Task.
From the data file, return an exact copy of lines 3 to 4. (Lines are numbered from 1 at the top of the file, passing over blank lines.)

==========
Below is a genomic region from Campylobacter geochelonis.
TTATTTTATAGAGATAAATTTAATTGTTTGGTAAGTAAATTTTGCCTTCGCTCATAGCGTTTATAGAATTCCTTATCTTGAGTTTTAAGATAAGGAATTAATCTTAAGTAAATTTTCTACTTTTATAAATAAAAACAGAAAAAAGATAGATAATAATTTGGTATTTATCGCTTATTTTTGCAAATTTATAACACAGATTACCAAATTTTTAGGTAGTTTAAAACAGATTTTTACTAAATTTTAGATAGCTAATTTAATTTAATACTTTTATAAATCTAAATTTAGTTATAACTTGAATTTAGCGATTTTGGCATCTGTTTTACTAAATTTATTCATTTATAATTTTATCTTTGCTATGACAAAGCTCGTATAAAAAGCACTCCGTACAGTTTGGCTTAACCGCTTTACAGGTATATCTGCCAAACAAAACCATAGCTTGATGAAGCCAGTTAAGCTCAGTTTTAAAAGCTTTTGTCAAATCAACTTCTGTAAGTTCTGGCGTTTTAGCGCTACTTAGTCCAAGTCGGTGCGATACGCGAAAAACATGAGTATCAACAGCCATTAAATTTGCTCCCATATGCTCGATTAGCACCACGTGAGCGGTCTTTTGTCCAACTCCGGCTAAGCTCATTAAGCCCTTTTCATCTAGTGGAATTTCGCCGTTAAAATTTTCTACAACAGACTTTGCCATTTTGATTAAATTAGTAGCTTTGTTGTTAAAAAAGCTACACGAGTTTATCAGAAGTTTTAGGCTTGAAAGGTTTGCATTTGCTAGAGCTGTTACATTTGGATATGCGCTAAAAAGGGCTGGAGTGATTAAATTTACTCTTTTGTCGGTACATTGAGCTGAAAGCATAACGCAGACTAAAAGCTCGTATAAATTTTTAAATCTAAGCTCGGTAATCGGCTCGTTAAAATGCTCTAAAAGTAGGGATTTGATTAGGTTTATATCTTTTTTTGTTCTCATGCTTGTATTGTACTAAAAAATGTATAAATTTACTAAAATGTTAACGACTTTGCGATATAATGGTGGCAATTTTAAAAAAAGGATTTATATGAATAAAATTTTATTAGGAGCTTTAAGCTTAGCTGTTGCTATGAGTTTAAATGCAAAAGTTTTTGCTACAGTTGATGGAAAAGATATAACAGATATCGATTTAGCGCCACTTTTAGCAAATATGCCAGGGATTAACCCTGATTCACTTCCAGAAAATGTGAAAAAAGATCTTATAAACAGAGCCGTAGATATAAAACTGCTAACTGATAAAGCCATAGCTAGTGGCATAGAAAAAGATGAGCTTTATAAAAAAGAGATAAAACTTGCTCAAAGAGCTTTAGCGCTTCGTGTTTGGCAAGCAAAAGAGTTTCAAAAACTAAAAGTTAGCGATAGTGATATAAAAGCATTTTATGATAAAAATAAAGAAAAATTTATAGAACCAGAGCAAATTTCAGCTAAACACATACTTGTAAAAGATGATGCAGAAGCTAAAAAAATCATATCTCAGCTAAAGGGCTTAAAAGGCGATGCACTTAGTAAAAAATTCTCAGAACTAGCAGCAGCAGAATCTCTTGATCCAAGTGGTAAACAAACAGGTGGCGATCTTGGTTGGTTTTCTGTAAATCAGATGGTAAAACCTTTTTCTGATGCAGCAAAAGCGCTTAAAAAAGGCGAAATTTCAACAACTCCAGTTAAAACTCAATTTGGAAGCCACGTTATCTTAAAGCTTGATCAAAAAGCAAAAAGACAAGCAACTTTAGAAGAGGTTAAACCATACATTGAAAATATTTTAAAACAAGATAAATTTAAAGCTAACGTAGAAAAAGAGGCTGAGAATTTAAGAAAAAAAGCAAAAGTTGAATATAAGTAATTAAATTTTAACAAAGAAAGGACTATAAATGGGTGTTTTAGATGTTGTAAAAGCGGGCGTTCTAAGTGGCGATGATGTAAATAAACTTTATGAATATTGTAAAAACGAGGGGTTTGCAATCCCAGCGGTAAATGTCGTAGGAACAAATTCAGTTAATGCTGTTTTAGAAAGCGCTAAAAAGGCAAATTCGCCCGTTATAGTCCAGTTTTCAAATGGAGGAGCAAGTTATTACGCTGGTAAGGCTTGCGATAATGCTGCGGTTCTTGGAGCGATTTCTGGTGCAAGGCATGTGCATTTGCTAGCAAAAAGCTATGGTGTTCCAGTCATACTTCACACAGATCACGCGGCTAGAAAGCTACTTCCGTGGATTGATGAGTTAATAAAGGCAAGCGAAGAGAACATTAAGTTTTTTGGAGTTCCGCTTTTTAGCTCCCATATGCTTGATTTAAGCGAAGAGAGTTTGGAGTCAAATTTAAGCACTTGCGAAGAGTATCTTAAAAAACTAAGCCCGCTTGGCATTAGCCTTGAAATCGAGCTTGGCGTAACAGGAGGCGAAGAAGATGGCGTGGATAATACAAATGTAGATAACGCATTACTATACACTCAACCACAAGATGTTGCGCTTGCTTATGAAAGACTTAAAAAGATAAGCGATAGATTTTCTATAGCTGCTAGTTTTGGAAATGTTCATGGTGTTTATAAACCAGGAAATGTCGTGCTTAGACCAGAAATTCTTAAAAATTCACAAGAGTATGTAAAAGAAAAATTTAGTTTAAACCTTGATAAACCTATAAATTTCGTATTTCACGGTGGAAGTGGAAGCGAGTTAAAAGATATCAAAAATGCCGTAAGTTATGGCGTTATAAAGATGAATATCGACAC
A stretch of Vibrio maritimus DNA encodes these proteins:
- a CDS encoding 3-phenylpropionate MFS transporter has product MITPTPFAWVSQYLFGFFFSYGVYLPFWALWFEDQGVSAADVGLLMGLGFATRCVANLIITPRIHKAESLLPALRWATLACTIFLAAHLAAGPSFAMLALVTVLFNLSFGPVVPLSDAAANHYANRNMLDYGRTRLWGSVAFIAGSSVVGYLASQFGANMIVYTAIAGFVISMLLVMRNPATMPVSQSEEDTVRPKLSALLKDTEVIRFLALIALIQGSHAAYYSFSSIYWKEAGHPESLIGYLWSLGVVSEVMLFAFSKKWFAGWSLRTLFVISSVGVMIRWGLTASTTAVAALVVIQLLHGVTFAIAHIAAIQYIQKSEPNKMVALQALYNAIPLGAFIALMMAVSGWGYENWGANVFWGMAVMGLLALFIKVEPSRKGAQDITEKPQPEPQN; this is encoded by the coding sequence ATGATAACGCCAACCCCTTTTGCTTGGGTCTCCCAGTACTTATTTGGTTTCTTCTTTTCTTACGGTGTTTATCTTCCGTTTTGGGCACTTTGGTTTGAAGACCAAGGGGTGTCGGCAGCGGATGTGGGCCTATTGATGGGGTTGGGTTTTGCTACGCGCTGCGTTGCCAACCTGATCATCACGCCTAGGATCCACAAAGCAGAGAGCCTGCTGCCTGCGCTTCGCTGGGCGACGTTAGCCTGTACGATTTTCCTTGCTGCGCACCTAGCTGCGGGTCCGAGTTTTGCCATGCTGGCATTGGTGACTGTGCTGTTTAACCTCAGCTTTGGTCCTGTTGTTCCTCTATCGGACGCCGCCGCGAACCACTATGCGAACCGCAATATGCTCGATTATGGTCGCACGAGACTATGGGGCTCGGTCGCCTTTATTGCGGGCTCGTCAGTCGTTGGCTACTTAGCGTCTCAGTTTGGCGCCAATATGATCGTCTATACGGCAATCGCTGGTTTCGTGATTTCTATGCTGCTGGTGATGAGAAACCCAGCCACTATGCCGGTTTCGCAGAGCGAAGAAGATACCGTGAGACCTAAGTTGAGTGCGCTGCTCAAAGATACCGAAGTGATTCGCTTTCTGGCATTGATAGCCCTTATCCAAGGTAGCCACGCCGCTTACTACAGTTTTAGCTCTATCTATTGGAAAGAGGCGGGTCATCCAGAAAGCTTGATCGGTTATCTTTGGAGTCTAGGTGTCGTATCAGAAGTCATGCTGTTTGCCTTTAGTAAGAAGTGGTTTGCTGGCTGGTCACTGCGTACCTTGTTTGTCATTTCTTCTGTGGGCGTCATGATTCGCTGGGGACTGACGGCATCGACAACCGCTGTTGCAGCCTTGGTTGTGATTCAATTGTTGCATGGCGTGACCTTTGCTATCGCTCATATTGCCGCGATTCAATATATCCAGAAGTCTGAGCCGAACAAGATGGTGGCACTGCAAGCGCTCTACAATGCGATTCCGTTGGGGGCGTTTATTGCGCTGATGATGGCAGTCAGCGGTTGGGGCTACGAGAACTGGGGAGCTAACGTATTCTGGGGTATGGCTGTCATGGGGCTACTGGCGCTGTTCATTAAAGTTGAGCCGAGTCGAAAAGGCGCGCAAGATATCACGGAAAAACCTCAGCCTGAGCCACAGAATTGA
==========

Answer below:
A stretch of Vibrio maritimus DNA encodes these proteins:
- a CDS encoding 3-phenylpropionate MFS transporter has product MITPTPFAWVSQYLFGFFFSYGVYLPFWALWFEDQGVSAADVGLLMGLGFATRCVANLIITPRIHKAESLLPALRWATLACTIFLAAHLAAGPSFAMLALVTVLFNLSFGPVVPLSDAAANHYANRNMLDYGRTRLWGSVAFIAGSSVVGYLASQFGANMIVYTAIAGFVISMLLVMRNPATMPVSQSEEDTVRPKLSALLKDTEVIRFLALIALIQGSHAAYYSFSSIYWKEAGHPESLIGYLWSLGVVSEVMLFAFSKKWFAGWSLRTLFVISSVGVMIRWGLTASTTAVAALVVIQLLHGVTFAIAHIAAIQYIQKSEPNKMVALQALYNAIPLGAFIALMMAVSGWGYENWGANVFWGMAVMGLLALFIKVEPSRKGAQDITEKPQPEPQN; this is encoded by the coding sequence ATGATAACGCCAACCCCTTTTGCTTGGGTCTCCCAGTACTTATTTGGTTTCTTCTTTTCTTACGGTGTTTATCTTCCGTTTTGGGCACTTTGGTTTGAAGACCAAGGGGTGTCGGCAGCGGATGTGGGCCTATTGATGGGGTTGGGTTTTGCTACGCGCTGCGTTGCCAACCTGATCATCACGCCTAGGATCCACAAAGCAGAGAGCCTGCTGCCTGCGCTTCGCTGGGCGACGTTAGCCTGTACGATTTTCCTTGCTGCGCACCTAGCTGCGGGTCCGAGTTTTGCCATGCTGGCATTGGTGACTGTGCTGTTTAACCTCAGCTTTGGTCCTGTTGTTCCTCTATCGGACGCCGCCGCGAACCACTATGCGAACCGCAATATGCTCGATTATGGTCGCACGAGACTATGGGGCTCGGTCGCCTTTATTGCGGGCTCGTCAGTCGTTGGCTACTTAGCGTCTCAGTTTGGCGCCAATATGATCGTCTATACGGCAATCGCTGGTTTCGTGATTTCTATGCTGCTGGTGATGAGAAACCCAGCCACTATGCCGGTTTCGCAGAGCGAAGAAGATACCGTGAGACCTAAGTTGAGTGCGCTGCTCAAAGATACCGAAGTGATTCGCTTTCTGGCATTGATAGCCCTTATCCAAGGTAGCCACGCCGCTTACTACAGTTTTAGCTCTATCTATTGGAAAGAGGCGGGTCATCCAGAAAGCTTGATCGGTTATCTTTGGAGTCTAGGTGTCGTATCAGAAGTCATGCTGTTTGCCTTTAGTAAGAAGTGGTTTGCTGGCTGGTCACTGCGTACCTTGTTTGTCATTTCTTCTGTGGGCGTCATGATTCGCTGGGGACTGACGGCATCGACAACCGCTGTTGCAGCCTTGGTTGTGATTCAATTGTTGCATGGCGTGACCTTTGCTATCGCTCATATTGCCGCGATTCAATATATCCAGAAGTCTGAGCCGAACAAGATGGTGGCACTGCAAGCGCTCTACAATGCGATTCCGTTGGGGGCGTTTATTGCGCTGATGATGGCAGTCAGCGGTTGGGGCTACGAGAACTGGGGAGCTAACGTATTCTGGGGTATGGCTGTCATGGGGCTACTGGCGCTGTTCATTAAAGTTGAGCCGAGTCGAAAAGGCGCGCAAGATATCACGGAAAAACCTCAGCCTGAGCCACAGAATTGA